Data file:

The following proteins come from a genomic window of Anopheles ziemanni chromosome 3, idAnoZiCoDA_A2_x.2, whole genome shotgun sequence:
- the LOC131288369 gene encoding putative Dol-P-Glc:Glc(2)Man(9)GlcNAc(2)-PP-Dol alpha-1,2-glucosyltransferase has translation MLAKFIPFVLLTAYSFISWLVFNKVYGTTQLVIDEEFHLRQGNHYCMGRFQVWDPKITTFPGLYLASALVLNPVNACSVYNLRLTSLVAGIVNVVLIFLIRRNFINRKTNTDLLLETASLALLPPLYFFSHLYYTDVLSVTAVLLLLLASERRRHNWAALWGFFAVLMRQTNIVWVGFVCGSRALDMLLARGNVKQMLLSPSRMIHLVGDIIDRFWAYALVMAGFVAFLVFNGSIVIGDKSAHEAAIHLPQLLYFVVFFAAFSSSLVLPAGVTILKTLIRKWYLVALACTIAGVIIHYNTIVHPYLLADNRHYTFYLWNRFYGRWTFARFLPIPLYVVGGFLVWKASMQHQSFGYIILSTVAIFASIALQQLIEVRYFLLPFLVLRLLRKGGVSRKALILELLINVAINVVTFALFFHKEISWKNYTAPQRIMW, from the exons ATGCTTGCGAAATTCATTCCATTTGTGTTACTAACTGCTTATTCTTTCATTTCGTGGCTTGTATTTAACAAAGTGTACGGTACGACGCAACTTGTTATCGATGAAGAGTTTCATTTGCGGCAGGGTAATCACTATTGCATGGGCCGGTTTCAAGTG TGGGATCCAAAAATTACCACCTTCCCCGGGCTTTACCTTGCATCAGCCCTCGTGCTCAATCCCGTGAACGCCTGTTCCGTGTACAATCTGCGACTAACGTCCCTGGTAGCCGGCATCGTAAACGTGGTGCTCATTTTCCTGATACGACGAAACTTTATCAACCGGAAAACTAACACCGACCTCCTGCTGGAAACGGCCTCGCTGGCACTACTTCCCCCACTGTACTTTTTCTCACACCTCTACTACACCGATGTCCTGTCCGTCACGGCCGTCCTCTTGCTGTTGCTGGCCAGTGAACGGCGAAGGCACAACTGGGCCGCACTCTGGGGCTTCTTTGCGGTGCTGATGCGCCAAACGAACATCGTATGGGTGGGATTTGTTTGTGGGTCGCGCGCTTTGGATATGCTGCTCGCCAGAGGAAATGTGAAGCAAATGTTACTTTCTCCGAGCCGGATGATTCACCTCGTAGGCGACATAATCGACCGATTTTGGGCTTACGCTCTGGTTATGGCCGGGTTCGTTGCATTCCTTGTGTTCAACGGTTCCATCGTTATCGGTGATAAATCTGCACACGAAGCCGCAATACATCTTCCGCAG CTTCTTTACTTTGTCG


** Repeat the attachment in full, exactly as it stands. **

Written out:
The following proteins come from a genomic window of Anopheles ziemanni chromosome 3, idAnoZiCoDA_A2_x.2, whole genome shotgun sequence:
- the LOC131288369 gene encoding putative Dol-P-Glc:Glc(2)Man(9)GlcNAc(2)-PP-Dol alpha-1,2-glucosyltransferase has translation MLAKFIPFVLLTAYSFISWLVFNKVYGTTQLVIDEEFHLRQGNHYCMGRFQVWDPKITTFPGLYLASALVLNPVNACSVYNLRLTSLVAGIVNVVLIFLIRRNFINRKTNTDLLLETASLALLPPLYFFSHLYYTDVLSVTAVLLLLLASERRRHNWAALWGFFAVLMRQTNIVWVGFVCGSRALDMLLARGNVKQMLLSPSRMIHLVGDIIDRFWAYALVMAGFVAFLVFNGSIVIGDKSAHEAAIHLPQLLYFVVFFAAFSSSLVLPAGVTILKTLIRKWYLVALACTIAGVIIHYNTIVHPYLLADNRHYTFYLWNRFYGRWTFARFLPIPLYVVGGFLVWKASMQHQSFGYIILSTVAIFASIALQQLIEVRYFLLPFLVLRLLRKGGVSRKALILELLINVAINVVTFALFFHKEISWKNYTAPQRIMW, from the exons ATGCTTGCGAAATTCATTCCATTTGTGTTACTAACTGCTTATTCTTTCATTTCGTGGCTTGTATTTAACAAAGTGTACGGTACGACGCAACTTGTTATCGATGAAGAGTTTCATTTGCGGCAGGGTAATCACTATTGCATGGGCCGGTTTCAAGTG TGGGATCCAAAAATTACCACCTTCCCCGGGCTTTACCTTGCATCAGCCCTCGTGCTCAATCCCGTGAACGCCTGTTCCGTGTACAATCTGCGACTAACGTCCCTGGTAGCCGGCATCGTAAACGTGGTGCTCATTTTCCTGATACGACGAAACTTTATCAACCGGAAAACTAACACCGACCTCCTGCTGGAAACGGCCTCGCTGGCACTACTTCCCCCACTGTACTTTTTCTCACACCTCTACTACACCGATGTCCTGTCCGTCACGGCCGTCCTCTTGCTGTTGCTGGCCAGTGAACGGCGAAGGCACAACTGGGCCGCACTCTGGGGCTTCTTTGCGGTGCTGATGCGCCAAACGAACATCGTATGGGTGGGATTTGTTTGTGGGTCGCGCGCTTTGGATATGCTGCTCGCCAGAGGAAATGTGAAGCAAATGTTACTTTCTCCGAGCCGGATGATTCACCTCGTAGGCGACATAATCGACCGATTTTGGGCTTACGCTCTGGTTATGGCCGGGTTCGTTGCATTCCTTGTGTTCAACGGTTCCATCGTTATCGGTGATAAATCTGCACACGAAGCCGCAATACATCTTCCGCAG CTTCTTTACTTTGTCG